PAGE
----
I recently read ”Freedom from Command and Control”. Seddon gives an example from call centres were managers focus on number of calls, call time and call forwarding calls per hour but completely miss the fact that 47% of all calls were avoidable as they were prompted by sloppy routines elsewhere. All those who took he calls knew, but not the managers as they were busy ”manageing”. Clearly an example of a severe lack of communication between managers and employees.

We consultants often play games. The one I am thinking of usually has a poker-related name. There are three managers and 8 employees in a formal hierarchy. Only written communication along organizational lines is permitted. Everybody has got four playing cards and may swap them along lines. Only the top manager knows the objective, but does not know that nobody else does not know. People start swapping cards making assumptions based on the poker name. Notes fly all over the place. Eventually the top manager realizes the problem and starts organizing.

The middle managers are overwhelmed by communicating. At the debriefing the middle managers table are cluttered by mostly irrelevant notes from understimulated subordinates. In fact the ”chatter” is so overwhelming that the real clues as to what is going on gets hidden. Usually the task is solved by command and control. I have done experiments where I do not distribute the cars randomly but in such a way that a few cards need to pass through the top manager so that most of the solution could be delegated. It would be interesting to consider what would happen in social networking was allowed i.e. employees were allowed to talk with each other.

Social networking is how stuff really gets done in an organisation. A manager can still be held accountable for the results of the unit, while not micromanaging but creating the circumstances for the employees to a sort out and resolve the situations at hand.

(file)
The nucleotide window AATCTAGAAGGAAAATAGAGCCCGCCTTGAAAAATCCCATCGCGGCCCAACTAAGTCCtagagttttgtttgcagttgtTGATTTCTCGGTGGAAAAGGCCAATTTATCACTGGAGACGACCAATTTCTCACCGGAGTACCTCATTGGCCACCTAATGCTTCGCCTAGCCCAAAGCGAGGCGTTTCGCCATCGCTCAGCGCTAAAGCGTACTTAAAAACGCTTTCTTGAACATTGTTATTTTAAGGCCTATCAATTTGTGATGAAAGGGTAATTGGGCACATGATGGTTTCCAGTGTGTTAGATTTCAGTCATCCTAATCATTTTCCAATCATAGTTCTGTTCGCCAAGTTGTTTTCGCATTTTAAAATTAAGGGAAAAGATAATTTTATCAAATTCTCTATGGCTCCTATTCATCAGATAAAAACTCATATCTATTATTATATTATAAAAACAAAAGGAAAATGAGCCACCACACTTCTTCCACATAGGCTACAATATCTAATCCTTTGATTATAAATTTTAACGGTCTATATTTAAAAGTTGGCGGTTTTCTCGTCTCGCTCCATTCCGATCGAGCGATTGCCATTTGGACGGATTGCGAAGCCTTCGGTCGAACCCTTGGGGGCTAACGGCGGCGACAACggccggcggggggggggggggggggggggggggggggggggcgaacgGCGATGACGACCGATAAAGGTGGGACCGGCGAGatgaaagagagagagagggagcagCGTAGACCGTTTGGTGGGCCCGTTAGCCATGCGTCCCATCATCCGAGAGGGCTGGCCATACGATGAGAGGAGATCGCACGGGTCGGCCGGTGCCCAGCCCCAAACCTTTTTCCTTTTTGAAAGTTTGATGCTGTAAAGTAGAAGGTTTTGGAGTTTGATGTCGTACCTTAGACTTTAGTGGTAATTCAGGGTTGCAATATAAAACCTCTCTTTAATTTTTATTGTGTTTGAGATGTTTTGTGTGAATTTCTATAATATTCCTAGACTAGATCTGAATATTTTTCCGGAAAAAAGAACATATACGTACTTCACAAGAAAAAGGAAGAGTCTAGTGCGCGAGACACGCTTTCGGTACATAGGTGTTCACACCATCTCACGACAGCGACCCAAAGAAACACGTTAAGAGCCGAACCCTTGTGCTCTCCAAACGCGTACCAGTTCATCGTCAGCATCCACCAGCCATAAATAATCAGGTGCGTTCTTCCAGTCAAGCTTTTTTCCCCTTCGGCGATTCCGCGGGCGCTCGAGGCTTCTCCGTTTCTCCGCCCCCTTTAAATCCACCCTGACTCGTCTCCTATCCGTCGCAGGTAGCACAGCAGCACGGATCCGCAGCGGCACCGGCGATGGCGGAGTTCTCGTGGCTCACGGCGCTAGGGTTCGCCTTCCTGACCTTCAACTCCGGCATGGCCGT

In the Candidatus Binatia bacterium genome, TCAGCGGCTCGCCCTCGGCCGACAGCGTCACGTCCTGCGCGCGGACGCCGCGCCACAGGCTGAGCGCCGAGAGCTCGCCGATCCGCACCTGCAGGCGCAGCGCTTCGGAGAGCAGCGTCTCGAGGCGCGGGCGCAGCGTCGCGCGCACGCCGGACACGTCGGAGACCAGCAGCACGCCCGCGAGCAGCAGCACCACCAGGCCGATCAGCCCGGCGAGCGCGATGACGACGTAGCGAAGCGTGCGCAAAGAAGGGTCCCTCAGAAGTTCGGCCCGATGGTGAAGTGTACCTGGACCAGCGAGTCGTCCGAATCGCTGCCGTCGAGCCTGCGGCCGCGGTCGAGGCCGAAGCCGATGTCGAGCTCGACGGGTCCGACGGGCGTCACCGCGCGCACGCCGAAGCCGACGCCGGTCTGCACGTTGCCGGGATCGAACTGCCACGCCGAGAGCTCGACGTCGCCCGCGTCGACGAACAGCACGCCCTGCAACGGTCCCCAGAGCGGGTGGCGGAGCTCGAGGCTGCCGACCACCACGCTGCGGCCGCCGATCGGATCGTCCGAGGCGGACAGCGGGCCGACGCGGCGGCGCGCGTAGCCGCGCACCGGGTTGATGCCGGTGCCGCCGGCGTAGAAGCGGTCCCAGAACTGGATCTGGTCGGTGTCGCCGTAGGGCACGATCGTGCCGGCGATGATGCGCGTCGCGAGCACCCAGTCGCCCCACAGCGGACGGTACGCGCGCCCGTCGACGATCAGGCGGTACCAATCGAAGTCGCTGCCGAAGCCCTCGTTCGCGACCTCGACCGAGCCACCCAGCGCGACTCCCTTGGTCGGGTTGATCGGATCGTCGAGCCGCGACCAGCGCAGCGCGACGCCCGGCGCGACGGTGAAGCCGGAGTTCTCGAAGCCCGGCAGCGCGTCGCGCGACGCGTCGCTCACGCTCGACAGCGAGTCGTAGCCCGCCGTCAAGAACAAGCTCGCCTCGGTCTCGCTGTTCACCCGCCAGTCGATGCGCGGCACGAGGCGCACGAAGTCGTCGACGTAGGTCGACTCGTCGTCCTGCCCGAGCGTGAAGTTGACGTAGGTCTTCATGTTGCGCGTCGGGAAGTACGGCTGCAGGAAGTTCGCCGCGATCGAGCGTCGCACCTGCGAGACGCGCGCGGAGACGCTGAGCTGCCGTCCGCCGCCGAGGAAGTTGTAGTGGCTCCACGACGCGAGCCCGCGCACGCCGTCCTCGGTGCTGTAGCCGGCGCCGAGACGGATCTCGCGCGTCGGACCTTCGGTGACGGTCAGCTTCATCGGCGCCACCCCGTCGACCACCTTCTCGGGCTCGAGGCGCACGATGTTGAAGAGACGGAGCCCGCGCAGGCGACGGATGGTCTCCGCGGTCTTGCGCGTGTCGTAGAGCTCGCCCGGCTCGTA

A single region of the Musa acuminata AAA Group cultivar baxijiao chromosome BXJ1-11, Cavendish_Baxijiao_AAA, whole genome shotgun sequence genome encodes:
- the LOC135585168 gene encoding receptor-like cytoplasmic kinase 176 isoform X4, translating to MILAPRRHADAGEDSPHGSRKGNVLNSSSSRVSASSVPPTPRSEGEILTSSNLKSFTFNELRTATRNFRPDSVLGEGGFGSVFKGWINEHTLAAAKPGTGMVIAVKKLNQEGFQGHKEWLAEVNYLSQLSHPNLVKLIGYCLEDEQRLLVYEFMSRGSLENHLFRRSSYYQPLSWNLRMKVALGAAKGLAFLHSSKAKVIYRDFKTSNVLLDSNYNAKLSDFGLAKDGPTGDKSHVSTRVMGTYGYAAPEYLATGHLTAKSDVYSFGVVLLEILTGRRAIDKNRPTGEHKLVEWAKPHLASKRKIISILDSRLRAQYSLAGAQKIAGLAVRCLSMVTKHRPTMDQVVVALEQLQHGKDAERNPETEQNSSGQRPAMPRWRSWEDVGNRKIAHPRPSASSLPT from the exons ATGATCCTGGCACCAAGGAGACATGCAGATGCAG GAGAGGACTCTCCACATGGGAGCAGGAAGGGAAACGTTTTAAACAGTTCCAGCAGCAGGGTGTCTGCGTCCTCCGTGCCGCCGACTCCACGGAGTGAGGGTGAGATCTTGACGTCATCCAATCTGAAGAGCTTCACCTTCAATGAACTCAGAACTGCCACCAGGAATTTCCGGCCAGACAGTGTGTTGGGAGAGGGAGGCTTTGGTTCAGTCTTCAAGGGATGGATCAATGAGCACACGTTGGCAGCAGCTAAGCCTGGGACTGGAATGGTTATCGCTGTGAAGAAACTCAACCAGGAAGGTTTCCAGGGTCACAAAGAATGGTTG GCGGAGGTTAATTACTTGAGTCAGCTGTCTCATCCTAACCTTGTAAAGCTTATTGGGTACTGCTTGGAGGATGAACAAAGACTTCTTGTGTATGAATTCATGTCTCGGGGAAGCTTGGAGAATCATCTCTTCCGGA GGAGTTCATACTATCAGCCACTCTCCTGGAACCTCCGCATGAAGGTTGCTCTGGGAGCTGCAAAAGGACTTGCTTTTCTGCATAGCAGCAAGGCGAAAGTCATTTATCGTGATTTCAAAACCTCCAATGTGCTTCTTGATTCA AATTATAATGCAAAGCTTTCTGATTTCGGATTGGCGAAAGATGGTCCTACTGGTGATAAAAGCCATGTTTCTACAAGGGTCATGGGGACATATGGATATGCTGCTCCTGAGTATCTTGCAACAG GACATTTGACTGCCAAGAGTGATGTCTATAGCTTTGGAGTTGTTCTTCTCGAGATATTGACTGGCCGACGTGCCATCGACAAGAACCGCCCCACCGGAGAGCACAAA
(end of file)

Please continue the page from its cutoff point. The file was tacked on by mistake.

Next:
I sometimes wonder if matrix organisations are a way of imposing structure on something which is better left informal. I often find that matrix structures create dual and competing command and control structures that in the end are incapable of taking requisite decisions and action. The tiny available bandwidth gets completely filled up by coordinational demands.

The only way to be ”in control” is to be ”out of control”.

Ett svar på ”Organizations, bandwidth and social networking”

  1. Paul,

    I hadn’t heard the bandwidth statistics before. That’s really interesting.

    I think one of the reasons managers are leery about allowing employee discretion is because they do not understand the role, and then they can’t understand the cognitive requirements, and then they cannot hire well. If they mis-hire (too low capability), then they have every reason not to be comfortable giving discretion because the employee will not be able to deliver the requirements of the role.

    Having said that, even when properly matched to their roles, employees cannot use their discretion without proper context so this is truly a partner piece.

    A manager’s not providing context can be due to ignorance or laziness, but it can also be that they are providing context, just not at the right level! When the manager is incapable of his role, the context he is able to provide to his direct reports (who are equally capable) will not feel like ”big picture” context to the employees.

    Nice post.

    Michelle